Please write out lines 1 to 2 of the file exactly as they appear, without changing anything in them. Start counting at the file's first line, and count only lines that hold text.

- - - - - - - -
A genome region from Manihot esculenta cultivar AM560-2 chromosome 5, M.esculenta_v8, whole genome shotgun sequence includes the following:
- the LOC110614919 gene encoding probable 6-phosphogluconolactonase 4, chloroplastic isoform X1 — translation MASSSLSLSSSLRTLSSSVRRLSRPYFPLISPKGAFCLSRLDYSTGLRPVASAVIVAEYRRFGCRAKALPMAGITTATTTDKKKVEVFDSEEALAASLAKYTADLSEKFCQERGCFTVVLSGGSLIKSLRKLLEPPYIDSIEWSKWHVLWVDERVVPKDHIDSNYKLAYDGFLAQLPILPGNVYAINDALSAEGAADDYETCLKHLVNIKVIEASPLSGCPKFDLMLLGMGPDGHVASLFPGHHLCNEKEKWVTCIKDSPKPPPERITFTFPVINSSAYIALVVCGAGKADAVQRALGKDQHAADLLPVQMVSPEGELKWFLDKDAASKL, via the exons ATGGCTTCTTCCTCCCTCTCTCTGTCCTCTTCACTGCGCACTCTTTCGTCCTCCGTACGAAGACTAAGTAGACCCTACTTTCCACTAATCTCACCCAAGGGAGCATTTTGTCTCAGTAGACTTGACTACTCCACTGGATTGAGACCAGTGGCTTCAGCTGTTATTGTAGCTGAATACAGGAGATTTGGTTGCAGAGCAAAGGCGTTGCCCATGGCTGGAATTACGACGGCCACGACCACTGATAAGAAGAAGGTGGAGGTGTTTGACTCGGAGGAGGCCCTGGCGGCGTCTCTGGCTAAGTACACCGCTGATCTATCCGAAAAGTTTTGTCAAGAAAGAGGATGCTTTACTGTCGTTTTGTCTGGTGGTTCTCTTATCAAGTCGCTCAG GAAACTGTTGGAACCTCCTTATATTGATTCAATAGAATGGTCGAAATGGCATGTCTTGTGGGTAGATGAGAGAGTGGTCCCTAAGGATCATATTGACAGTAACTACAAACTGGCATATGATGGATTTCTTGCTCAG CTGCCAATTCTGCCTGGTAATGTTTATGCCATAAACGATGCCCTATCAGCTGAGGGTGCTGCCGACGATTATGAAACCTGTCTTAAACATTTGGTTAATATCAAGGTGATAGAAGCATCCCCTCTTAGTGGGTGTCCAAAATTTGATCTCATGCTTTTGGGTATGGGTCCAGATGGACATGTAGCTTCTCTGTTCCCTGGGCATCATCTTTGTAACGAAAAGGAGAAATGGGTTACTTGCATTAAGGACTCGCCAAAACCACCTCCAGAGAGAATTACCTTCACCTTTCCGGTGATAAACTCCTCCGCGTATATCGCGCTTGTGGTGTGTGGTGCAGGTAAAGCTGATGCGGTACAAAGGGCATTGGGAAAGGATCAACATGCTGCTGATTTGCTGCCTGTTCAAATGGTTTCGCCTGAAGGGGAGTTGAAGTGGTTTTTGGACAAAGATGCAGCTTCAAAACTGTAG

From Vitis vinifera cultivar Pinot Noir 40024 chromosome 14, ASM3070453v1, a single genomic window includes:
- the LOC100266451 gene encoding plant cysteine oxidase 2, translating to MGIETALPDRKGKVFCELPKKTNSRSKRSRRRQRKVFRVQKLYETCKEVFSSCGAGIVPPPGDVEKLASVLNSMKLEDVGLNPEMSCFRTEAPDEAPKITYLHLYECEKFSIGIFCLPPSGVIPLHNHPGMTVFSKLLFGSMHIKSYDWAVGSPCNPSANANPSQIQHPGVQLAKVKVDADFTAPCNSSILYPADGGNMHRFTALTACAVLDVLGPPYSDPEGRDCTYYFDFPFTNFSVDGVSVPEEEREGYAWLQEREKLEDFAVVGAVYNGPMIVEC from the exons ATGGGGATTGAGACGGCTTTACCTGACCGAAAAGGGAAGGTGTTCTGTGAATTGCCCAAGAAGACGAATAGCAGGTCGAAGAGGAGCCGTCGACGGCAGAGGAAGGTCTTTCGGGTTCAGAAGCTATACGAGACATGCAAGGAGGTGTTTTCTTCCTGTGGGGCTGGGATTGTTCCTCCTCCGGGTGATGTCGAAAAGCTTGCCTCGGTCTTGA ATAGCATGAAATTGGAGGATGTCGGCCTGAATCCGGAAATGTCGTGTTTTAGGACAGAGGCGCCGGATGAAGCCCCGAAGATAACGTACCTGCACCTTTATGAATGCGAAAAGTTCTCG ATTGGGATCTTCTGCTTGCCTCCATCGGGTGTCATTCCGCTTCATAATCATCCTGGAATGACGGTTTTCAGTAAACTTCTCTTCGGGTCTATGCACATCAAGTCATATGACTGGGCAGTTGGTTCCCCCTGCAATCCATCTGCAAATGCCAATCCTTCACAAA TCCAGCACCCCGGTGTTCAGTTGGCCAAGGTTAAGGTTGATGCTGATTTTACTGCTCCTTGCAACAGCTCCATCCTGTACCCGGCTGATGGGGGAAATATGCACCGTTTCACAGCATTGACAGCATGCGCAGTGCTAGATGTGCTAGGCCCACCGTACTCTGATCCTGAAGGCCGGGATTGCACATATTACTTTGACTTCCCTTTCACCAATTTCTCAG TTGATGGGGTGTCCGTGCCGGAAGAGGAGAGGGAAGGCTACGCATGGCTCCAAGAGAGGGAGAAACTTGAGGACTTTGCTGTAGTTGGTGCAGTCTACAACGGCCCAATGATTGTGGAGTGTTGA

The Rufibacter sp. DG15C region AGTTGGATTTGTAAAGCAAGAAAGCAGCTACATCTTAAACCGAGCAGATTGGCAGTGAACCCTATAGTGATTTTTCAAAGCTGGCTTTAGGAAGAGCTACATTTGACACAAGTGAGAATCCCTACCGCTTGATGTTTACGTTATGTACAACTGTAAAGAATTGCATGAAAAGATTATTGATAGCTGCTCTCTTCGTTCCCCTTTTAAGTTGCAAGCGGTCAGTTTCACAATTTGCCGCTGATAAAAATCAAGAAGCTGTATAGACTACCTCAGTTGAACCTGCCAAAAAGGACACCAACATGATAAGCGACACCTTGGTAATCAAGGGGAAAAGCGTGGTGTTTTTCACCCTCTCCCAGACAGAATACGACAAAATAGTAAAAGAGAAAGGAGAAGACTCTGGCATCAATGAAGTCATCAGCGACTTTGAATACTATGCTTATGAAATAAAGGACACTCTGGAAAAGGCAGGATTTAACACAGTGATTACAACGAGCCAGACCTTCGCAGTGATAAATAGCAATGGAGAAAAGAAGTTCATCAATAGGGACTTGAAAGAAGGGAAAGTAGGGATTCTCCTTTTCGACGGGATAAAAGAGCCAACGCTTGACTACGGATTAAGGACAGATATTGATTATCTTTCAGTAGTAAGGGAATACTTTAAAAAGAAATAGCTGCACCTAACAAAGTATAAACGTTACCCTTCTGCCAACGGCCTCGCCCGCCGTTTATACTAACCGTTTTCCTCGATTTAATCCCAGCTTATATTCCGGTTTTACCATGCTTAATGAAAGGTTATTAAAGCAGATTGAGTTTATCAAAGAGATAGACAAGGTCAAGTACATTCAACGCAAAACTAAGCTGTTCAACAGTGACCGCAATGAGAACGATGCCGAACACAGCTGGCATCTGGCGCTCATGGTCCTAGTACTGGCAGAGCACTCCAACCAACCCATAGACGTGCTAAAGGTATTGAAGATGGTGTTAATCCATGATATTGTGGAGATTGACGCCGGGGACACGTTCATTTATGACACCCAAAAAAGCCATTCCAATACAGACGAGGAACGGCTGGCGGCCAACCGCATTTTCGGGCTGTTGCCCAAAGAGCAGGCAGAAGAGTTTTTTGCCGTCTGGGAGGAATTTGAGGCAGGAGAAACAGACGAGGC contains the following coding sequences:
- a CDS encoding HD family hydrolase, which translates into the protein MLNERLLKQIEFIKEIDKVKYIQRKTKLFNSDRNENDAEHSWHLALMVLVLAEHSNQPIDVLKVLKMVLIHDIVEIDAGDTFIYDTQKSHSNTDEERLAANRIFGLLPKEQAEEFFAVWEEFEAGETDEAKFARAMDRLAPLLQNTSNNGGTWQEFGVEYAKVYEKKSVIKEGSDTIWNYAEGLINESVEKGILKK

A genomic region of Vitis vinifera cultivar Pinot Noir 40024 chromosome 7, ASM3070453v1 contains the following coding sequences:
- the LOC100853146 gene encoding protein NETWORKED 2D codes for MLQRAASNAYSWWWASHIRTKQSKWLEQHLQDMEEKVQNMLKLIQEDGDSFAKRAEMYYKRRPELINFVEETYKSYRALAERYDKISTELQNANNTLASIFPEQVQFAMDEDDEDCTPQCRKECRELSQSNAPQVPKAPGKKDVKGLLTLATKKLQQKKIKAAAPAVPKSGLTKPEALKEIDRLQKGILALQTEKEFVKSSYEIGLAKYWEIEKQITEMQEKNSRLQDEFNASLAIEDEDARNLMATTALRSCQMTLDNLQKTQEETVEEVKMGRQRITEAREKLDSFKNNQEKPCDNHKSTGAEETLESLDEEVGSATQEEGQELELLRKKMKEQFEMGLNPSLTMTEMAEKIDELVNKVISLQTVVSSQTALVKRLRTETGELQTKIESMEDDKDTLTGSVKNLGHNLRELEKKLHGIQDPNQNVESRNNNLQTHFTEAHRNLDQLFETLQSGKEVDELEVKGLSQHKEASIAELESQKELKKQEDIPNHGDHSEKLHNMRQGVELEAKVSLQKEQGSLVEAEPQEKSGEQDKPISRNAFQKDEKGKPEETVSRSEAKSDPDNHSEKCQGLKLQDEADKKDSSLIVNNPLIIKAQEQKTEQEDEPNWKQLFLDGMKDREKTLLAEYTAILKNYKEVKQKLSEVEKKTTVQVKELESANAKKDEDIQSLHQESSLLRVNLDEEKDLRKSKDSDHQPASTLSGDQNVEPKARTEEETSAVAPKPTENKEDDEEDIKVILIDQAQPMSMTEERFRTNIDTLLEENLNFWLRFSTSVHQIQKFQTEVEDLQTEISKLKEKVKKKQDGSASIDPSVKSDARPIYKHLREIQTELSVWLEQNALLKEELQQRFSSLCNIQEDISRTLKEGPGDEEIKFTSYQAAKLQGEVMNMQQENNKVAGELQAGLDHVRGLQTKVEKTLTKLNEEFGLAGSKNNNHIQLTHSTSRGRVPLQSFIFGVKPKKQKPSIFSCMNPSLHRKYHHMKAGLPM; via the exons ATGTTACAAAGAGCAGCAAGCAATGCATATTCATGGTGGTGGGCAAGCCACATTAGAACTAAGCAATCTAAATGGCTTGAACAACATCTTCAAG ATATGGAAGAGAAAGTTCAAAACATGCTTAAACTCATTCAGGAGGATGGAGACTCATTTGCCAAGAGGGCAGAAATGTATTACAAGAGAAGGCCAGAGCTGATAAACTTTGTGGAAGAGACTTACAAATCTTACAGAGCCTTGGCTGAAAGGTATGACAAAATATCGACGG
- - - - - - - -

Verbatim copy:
A genome region from Manihot esculenta cultivar AM560-2 chromosome 5, M.esculenta_v8, whole genome shotgun sequence includes the following:
- the LOC110614919 gene encoding probable 6-phosphogluconolactonase 4, chloroplastic isoform X1 — translation MASSSLSLSSSLRTLSSSVRRLSRPYFPLISPKGAFCLSRLDYSTGLRPVASAVIVAEYRRFGCRAKALPMAGITTATTTDKKKVEVFDSEEALAASLAKYTADLSEKFCQERGCFTVVLSGGSLIKSLRKLLEPPYIDSIEWSKWHVLWVDERVVPKDHIDSNYKLAYDGFLAQLPILPGNVYAINDALSAEGAADDYETCLKHLVNIKVIEASPLSGCPKFDLMLLGMGPDGHVASLFPGHHLCNEKEKWVTCIKDSPKPPPERITFTFPVINSSAYIALVVCGAGKADAVQRALGKDQHAADLLPVQMVSPEGELKWFLDKDAASKL, via the exons ATGGCTTCTTCCTCCCTCTCTCTGTCCTCTTCACTGCGCACTCTTTCGTCCTCCGTACGAAGACTAAGTAGACCCTACTTTCCACTAATCTCACCCAAGGGAGCATTTTGTCTCAGTAGACTTGACTACTCCACTGGATTGAGACCAGTGGCTTCAGCTGTTATTGTAGCTGAATACAGGAGATTTGGTTGCAGAGCAAAGGCGTTGCCCATGGCTGGAATTACGACGGCCACGACCACTGATAAGAAGAAGGTGGAGGTGTTTGACTCGGAGGAGGCCCTGGCGGCGTCTCTGGCTAAGTACACCGCTGATCTATCCGAAAAGTTTTGTCAAGAAAGAGGATGCTTTACTGTCGTTTTGTCTGGTGGTTCTCTTATCAAGTCGCTCAG GAAACTGTTGGAACCTCCTTATATTGATTCAATAGAATGGTCGAAATGGCATGTCTTGTGGGTAGATGAGAGAGTGGTCCCTAAGGATCATATTGACAGTAACTACAAACTGGCATATGATGGATTTCTTGCTCAG CTGCCAATTCTGCCTGGTAATGTTTATGCCATAAACGATGCCCTATCAGCTGAGGGTGCTGCCGACGATTATGAAACCTGTCTTAAACATTTGGTTAATATCAAGGTGATAGAAGCATCCCCTCTTAGTGGGTGTCCAAAATTTGATCTCATGCTTTTGGGTATGGGTCCAGATGGACATGTAGCTTCTCTGTTCCCTGGGCATCATCTTTGTAACGAAAAGGAGAAATGGGTTACTTGCATTAAGGACTCGCCAAAACCACCTCCAGAGAGAATTACCTTCACCTTTCCGGTGATAAACTCCTCCGCGTATATCGCGCTTGTGGTGTGTGGTGCAGGTAAAGCTGATGCGGTACAAAGGGCATTGGGAAAGGATCAACATGCTGCTGATTTGCTGCCTGTTCAAATGGTTTCGCCTGAAGGGGAGTTGAAGTGGTTTTTGGACAAAGATGCAGCTTCAAAACTGTAG